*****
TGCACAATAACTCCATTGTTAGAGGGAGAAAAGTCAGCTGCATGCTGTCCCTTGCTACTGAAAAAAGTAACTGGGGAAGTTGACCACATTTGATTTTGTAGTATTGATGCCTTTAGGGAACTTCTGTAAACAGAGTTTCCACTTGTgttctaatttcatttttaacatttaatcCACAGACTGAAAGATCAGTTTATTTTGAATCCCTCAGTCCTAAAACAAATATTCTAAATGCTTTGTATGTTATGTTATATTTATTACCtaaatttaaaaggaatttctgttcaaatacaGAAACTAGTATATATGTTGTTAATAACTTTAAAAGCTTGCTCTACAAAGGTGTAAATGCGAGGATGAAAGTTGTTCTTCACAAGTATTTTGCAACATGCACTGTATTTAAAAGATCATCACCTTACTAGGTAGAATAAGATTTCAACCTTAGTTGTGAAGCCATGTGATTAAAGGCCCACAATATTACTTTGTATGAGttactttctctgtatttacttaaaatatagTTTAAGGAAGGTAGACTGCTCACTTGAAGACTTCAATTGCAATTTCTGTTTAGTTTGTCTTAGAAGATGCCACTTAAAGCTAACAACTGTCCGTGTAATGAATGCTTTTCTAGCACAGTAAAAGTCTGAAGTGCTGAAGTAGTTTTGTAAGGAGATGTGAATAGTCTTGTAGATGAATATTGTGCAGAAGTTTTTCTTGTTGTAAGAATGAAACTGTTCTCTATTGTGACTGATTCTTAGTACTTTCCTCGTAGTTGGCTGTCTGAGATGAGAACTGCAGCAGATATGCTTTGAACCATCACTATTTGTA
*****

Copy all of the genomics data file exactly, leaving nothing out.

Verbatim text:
TGCACAATAACTCCATTGTTAGAGGGAGAAAAGTCAGCTGCATGCTGTCCCTTGCTACTGAAAAAAGTAACTGGGGAAGTTGACCACATTTGATTTTGTAGTATTGATGCCTTTAGGGAACTTCTGTAAACAGAGTTTCCACTTGTgttctaatttcatttttaacatttaatcCACAGACTGAAAGATCAGTTTATTTTGAATCCCTCAGTCCTAAAACAAATATTCTAAATGCTTTGTATGTTATGTTATATTTATTACCtaaatttaaaaggaatttctgttcaaatacaGAAACTAGTATATATGTTGTTAATAACTTTAAAAGCTTGCTCTACAAAGGTGTAAATGCGAGGATGAAAGTTGTTCTTCACAAGTATTTTGCAACATGCACTGTATTTAAAAGATCATCACCTTACTAGGTAGAATAAGATTTCAACCTTAGTTGTGAAGCCATGTGATTAAAGGCCCACAATATTACTTTGTATGAGttactttctctgtatttacttaaaatatagTTTAAGGAAGGTAGACTGCTCACTTGAAGACTTCAATTGCAATTTCTGTTTAGTTTGTCTTAGAAGATGCCACTTAAAGCTAACAACTGTCCGTGTAATGAATGCTTTTCTAGCACAGTAAAAGTCTGAAGTGCTGAAGTAGTTTTGTAAGGAGATGTGAATAGTCTTGTAGATGAATATTGTGCAGAAGTTTTTCTTGTTGTAAGAATGAAACTGTTCTCTATTGTGACTGATTCTTAGTACTTTCCTCGTAGTTGGCTGTCTGAGATGAGAACTGCAGCAGATATGCTTTGAACCATCACTATTTGTA